Monash University

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Process-based modelling of nutrient dynamics and transport at a river basin scale

posted on 2017-02-27, 23:03 authored by Alam, Md Jahangir
Management of nutrient pollution has been recognised as a growing challenge in water resources management. To evaluate the pollution nature and its occurrence in time and space would be necessary for effective management control in changing environment. This was a main focus for developing a new model for this study. It was aimed to incorporate catchment and in-stream process dynamics into nutrient simulation at a river basin scale. The study proposed a novel approach to describe the nutrient generation and release from land surface to the river network system. The surface component takes account of various sources of nutrients and estimates nutrient generation from different land uses. The key nutrients are nitrogen (N) and phosphorus (P). By describing the transformation process of mineralization, immobilization, nitrification and denitrification, the rate of generation of mineralized N and nitrate are determined for different land use types. Similar process is considered for P, which takes account of adsorption and desorption and process of mineralization of P in soil and determines available P in transport. The key innovation in the research was in the mechanism of linking hydrology in relation to catchment nutrient release. The study proposed a flow capacity based nutrient export for accurate prediction of nutrient loads from catchments to the waterways. The seasonal variability and export through various pathways have been considered. First, the model the model was developed using sub-catchment based approach to test the various methods. Based on the outcome the grid-based model was developed. The applicability of the model was evaluated in two river basins, located in Australia and Japan, through calibration and validation. The model was also applied for climate change impact assessment in the Australian catchment. The model results show quite satisfactory performance. High intensity flood events were simulated for the Saru River, Japan. The Nash-Sutcliffe coefficient of model efficiency and r2 values are 0.83 and 0.9 for ORG-N, 0.75 and 0.90 for NO3-N, 0.82 and 0.87 for PO4-P, and 0.80 and 0.83 for PO4-P, respectively. Despite the limitations of observed records, the model could show a reasonable performance in simulating the long term seasonal variations in nutrient levels for the Latrobe River, Australia. The seasonality was strongly co-related with soil-moisture and climate condition, which was predicted well because of the process-based description. The key aspect of this research was enabling of hydro-climate based simulation for prediction of pollution level due to environmental change, which was demonstrated through climate change impact assessment. The effect of temperature rise on the catchment and in-stream process and its impact on NO3-N level was predicted for the Latrobe River. Based on the climate change projection for the region the scenarios were simulated, which revealed that the NO3-N levels are likely to increase by 18-42%. Developing percentile profiles of NO3-N for current and future condition, which are key indicators for water quality status, the study provides a stakeholder's decision making tool for adaptation measures. The integrated model provides a common platform for potential use in various watershed management issues including the regional application of the model for climate change application for soil and water management. The study suggests to incorporate hill slope soil erosion process in the sediment model, which could be useful for soil and land management. It is also suggested to incorporate river sediment and plant interaction modelling in river module so the hydro-ecological study is made possible. The river transport module was developed in such a way that it could also describe the transport process of other pollutants such as bacteria or heavy metals.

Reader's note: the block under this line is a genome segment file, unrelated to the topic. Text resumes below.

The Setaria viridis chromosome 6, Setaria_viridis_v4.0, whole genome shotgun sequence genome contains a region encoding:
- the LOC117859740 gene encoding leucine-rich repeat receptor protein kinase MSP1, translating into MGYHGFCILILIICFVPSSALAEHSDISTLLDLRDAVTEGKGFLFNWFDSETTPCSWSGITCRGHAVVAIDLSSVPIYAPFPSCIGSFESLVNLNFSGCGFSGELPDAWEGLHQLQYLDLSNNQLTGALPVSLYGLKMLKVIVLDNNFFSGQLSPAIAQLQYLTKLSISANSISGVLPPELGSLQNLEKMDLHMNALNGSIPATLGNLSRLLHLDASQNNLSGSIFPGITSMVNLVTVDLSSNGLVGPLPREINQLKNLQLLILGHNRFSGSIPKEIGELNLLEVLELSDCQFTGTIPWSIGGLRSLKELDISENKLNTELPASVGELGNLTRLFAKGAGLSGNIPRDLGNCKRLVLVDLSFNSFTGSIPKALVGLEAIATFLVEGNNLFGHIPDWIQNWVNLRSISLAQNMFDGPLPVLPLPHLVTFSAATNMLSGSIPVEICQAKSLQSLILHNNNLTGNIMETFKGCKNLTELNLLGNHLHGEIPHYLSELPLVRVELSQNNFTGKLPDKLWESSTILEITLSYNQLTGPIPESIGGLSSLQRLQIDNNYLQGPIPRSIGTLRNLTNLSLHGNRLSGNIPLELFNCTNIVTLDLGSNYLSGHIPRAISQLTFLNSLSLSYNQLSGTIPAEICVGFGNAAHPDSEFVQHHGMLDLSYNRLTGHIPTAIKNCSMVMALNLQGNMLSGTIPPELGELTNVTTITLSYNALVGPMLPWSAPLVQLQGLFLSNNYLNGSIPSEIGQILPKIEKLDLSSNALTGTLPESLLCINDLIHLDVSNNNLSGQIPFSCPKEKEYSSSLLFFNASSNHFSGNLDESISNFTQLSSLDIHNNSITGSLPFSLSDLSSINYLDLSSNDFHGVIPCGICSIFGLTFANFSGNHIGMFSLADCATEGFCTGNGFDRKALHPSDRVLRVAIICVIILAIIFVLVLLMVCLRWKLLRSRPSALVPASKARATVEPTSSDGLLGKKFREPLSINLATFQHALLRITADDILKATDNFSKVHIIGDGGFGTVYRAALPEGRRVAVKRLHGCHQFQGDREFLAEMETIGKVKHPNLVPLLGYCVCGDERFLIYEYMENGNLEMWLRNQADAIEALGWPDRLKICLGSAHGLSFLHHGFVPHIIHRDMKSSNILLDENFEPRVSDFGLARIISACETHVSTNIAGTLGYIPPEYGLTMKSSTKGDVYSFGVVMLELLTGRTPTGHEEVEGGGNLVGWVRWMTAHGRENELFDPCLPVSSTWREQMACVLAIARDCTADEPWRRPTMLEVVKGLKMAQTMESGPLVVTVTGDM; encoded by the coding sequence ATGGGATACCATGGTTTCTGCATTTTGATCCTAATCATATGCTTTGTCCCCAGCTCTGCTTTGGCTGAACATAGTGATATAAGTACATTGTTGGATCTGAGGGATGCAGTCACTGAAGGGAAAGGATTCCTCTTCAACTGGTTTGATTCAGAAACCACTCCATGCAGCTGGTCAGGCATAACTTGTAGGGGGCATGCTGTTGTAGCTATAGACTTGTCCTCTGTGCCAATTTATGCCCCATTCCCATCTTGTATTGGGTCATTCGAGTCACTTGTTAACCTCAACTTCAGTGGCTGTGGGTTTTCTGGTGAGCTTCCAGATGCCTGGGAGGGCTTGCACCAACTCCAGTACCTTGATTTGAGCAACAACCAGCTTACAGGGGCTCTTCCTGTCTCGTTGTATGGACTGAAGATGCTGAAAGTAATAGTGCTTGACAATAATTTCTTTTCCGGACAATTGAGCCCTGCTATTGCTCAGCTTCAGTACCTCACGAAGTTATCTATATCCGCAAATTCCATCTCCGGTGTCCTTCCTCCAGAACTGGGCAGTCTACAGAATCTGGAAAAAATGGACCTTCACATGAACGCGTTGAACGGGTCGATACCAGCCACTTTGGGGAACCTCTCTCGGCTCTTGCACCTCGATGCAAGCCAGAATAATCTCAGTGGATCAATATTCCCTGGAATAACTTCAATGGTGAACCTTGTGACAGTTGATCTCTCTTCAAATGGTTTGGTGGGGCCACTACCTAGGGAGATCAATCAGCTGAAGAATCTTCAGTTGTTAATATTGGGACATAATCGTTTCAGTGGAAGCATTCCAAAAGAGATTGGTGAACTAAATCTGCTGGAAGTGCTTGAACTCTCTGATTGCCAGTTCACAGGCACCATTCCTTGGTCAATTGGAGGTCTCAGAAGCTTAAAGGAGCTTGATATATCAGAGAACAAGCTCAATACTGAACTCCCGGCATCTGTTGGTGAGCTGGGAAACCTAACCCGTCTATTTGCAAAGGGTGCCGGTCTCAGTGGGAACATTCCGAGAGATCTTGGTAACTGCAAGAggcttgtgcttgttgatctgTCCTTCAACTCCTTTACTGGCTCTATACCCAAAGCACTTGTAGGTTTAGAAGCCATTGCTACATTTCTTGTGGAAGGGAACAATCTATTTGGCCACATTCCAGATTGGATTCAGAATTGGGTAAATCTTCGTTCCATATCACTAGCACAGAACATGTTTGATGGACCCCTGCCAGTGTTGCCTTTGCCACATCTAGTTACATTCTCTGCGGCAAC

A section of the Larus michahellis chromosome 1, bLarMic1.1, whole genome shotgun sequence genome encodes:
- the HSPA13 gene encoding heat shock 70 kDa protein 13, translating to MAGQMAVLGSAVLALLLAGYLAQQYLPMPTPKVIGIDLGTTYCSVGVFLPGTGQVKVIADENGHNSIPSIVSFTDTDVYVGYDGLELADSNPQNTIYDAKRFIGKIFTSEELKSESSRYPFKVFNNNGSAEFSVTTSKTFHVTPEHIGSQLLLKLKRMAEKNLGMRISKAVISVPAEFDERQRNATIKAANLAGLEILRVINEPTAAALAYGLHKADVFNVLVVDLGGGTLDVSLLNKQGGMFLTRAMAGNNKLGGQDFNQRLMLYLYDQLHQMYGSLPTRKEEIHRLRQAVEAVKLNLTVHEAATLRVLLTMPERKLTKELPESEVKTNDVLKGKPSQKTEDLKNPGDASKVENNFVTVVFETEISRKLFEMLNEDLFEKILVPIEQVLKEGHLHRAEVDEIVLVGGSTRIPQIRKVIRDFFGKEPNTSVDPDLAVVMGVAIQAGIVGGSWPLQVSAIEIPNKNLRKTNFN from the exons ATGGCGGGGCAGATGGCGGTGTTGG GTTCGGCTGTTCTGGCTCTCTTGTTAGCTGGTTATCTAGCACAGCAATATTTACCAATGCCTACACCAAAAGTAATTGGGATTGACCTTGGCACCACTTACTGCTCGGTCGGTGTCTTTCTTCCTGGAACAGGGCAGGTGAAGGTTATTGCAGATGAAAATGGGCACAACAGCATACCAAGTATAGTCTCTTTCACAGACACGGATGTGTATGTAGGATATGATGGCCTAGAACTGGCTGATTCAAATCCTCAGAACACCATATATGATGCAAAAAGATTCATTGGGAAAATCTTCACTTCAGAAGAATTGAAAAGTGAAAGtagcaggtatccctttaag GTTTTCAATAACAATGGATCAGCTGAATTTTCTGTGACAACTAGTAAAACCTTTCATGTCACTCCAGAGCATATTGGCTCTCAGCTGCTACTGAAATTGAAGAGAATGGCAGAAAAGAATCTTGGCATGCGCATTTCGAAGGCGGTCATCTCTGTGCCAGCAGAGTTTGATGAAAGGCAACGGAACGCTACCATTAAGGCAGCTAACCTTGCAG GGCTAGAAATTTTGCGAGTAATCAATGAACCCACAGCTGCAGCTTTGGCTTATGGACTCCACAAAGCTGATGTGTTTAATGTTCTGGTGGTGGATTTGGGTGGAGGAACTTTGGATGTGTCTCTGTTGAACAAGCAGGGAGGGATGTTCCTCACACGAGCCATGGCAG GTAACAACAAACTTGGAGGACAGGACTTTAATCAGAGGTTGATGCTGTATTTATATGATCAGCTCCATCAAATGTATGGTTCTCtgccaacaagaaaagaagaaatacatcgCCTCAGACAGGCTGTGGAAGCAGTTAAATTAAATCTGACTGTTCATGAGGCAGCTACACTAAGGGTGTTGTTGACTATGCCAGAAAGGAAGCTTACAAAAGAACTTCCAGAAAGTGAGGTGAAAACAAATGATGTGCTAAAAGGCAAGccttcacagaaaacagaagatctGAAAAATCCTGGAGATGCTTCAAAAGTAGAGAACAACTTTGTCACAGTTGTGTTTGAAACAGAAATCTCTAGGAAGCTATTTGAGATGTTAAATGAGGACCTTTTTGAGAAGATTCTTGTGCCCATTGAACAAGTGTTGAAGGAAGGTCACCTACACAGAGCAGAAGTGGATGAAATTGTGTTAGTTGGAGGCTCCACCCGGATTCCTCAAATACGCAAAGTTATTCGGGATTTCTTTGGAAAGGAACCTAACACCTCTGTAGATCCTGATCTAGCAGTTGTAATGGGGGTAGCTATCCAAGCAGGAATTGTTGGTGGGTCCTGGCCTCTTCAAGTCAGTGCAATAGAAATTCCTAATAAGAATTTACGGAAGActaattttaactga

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Principal supervisor

Dushmanta Dutta

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School of Applied Sciences and Engineering (Gippsland)


Doctor of Philosophy

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Faculty of Science

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